As a relatively pragmatic person who generally chooses the imperfect-yet-achievable path rather than agonizing over the perfect-but-unattainable goal, this chart [from a fascinating Boston Consulting report, in PDF here] frustrates me. I understand why Americans choose hybrid-electric cars as their most favored “green car” technology, but from their it gets fairly crazy. EVs are fantastic on paper, but in the real world they’re still far too expensive, their batteries degrade, they have limited range, oh and did I mention that they’re freaking expensive? Biofuels, America’s third-favorite “green” transportation technology can be fantastic in certain limited applications, but the ongoing ethanol boondoggle proves that it will never be a true “gasoline alternative.” Finally, at the bottom of the list, Americans grudgingly accept only relatively slight interest in the two most promising short-term technologies: diesel and CNG. Neither of these choices is radically more expensive than, say, a hybrid drivetrain and both are considerably less expensive and compromised than EVs at this point. So why are we so dismissive of them?
And here’s how deep the irony goes: America is, apparently, far more sensitive to lifetime costs, and is particularly concerned with upfront costs. So if 56% of Americans are not willing to pay any extra upfront for a “green car,” and only 38% are willing to pay more upfront if it pays off over time, why do 64% claim to be interested in EVs? After all, the battery-powered cars that are currently on the market cost considerably more upfront (on average) than comparable hybrids, diesels and CNG cars. Even the most hard-core EV fans admit that buying an electric car now makes no financial sense, and even hybrids must be driven a huge number of miles to pay off its upfront premium compared to a comparable gasoline or CNG car. American consumers had some of the highest “don’t understand” response rates across the board, but when you break down the data you can’t help wondering if there should have been a few more.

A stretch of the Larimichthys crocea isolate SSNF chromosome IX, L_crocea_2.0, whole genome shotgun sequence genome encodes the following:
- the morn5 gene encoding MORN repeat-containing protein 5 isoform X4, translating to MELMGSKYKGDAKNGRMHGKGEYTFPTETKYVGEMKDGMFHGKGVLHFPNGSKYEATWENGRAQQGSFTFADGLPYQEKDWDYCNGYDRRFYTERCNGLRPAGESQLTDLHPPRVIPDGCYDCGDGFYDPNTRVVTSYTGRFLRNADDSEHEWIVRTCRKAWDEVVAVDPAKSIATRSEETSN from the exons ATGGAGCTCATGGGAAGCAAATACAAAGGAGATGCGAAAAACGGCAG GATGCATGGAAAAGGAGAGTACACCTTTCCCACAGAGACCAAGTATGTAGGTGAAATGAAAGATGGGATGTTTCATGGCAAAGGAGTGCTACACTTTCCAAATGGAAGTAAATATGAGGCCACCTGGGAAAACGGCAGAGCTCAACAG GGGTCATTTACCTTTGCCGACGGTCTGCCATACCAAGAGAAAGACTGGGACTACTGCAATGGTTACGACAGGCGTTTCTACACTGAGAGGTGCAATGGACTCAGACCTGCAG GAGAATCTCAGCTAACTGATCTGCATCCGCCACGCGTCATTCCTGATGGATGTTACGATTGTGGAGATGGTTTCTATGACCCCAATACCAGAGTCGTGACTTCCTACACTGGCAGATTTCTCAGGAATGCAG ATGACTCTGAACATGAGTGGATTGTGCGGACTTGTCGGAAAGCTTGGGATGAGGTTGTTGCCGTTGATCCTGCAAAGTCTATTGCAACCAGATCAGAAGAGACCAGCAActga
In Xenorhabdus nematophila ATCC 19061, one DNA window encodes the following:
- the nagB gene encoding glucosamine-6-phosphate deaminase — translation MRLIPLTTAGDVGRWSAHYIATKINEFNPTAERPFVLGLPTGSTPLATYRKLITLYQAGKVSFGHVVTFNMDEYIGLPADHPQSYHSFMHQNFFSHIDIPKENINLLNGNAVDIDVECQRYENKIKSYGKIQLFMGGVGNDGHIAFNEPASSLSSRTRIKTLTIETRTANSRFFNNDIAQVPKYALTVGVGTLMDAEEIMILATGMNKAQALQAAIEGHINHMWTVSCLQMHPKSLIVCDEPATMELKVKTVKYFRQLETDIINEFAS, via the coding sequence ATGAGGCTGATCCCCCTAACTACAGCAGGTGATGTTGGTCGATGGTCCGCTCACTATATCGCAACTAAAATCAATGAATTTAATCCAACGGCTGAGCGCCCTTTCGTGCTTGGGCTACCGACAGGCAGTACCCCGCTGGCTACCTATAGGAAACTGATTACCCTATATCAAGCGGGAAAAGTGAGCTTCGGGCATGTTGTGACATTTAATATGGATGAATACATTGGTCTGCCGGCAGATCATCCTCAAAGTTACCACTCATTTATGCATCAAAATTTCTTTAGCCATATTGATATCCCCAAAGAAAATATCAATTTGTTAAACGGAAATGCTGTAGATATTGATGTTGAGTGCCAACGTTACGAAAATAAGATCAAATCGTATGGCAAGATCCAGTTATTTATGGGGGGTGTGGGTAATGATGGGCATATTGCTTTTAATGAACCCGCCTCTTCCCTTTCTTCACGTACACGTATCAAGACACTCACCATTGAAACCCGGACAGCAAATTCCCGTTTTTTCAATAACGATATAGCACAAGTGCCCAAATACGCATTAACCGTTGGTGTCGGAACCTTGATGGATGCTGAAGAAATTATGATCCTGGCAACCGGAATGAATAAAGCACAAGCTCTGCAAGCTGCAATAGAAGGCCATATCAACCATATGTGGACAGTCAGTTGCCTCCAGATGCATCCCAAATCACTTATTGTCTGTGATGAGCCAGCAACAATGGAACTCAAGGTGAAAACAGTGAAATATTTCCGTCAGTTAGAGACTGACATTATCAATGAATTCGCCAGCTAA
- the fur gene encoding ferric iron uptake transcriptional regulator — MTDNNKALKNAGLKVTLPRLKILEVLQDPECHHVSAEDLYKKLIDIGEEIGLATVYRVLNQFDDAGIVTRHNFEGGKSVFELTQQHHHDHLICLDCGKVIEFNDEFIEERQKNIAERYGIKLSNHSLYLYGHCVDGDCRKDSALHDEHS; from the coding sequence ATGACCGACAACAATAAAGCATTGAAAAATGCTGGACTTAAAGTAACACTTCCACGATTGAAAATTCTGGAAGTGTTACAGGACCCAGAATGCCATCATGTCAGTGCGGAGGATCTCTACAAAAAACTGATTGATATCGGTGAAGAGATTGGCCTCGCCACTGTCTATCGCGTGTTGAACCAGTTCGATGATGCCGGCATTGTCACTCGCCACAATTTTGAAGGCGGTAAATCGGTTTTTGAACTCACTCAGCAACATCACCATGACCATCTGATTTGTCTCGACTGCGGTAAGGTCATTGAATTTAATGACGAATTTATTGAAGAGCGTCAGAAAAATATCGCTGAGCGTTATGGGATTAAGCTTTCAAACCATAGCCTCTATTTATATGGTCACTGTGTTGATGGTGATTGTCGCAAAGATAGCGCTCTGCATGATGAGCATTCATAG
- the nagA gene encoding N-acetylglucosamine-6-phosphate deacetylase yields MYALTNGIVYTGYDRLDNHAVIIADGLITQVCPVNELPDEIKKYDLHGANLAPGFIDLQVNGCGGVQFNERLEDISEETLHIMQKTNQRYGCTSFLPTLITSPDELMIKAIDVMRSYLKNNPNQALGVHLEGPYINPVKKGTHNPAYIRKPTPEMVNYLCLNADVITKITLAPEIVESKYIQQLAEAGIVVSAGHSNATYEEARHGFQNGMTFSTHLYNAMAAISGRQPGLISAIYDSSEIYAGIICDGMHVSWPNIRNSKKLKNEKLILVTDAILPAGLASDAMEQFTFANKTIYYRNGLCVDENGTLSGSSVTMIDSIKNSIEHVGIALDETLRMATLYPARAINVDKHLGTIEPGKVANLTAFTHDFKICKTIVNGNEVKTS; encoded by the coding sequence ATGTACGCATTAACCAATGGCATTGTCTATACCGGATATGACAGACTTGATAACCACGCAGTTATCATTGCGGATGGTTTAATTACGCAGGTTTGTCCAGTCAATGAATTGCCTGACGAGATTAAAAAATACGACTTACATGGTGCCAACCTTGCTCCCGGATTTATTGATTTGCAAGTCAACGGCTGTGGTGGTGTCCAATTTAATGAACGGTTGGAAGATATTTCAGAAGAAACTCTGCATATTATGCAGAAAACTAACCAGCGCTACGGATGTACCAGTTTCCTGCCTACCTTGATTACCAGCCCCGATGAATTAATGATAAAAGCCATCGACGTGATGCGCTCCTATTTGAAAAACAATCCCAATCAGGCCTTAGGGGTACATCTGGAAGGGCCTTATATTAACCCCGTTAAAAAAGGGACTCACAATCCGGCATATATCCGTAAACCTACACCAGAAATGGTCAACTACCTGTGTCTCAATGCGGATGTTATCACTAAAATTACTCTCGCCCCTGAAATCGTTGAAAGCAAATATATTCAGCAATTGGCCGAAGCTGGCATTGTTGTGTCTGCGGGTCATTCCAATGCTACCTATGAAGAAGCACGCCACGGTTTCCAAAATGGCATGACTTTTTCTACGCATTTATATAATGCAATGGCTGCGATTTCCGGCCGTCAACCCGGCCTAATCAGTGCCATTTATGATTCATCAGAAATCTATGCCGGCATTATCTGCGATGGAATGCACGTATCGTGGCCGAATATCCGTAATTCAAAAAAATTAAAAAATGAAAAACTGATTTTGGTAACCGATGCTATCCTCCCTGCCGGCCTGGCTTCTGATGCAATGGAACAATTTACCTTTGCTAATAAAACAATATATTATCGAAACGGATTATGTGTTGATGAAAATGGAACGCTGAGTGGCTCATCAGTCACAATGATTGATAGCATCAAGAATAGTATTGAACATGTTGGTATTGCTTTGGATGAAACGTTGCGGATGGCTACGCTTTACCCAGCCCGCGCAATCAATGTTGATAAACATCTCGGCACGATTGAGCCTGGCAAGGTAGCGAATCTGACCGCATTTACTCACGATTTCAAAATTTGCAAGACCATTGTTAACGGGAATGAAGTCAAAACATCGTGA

But don’t blame Americans. After all, we’re so well-protected from our energy externalities (a topic I covered recently when I called for a serious push to increase gas taxes), that we couldn’t possibly be expected to know or care about fuel-efficient technologies as our $8/gallon-paying bretheren across the pond and around the world. As this chart shows, the US government lags other developed nations and regions in its fuel economy standard… but even this isn’t the real story. After all, the current argument being made by automakers is that they will be forced to put more cost into future CAFE-compliant cars which consumers will not find worthwhile if gas prices don’t rise. Which brings us back to the real issue:
The problem, it seems, is that America still sees “fuel efficient” cars and “green” cars as being fundamentally different. Just look at the rise of high-priced cars that are green for the sake of being green, and offer no chance paying back their additional costs compared to comparable cars that are simply “fuel efficient.” Fisker’s Karma is “green,” while a 335d is “fuel efficient.” Chevy’s Volt is “green” but the Cruze Eco is merely “efficient.” Tesla’s Roadster is “green” but a Lotus Elise is amazingly efficient. I could go on, but the point should be fairly clear: because “green” has become such an aspirational marketing trope, and because we are still so insulated from the price motivation that drives nearly everyone else on earth to save fuel, we can’t even evaluate the “green car” options out there in a way that makes any sense. In my mind, this is a troubling sign of the market failure that comes from hidden externalities… and as a believer in market solutions, I hope American consumers can start looking at alternative drivetrains with more objectivity in the near future.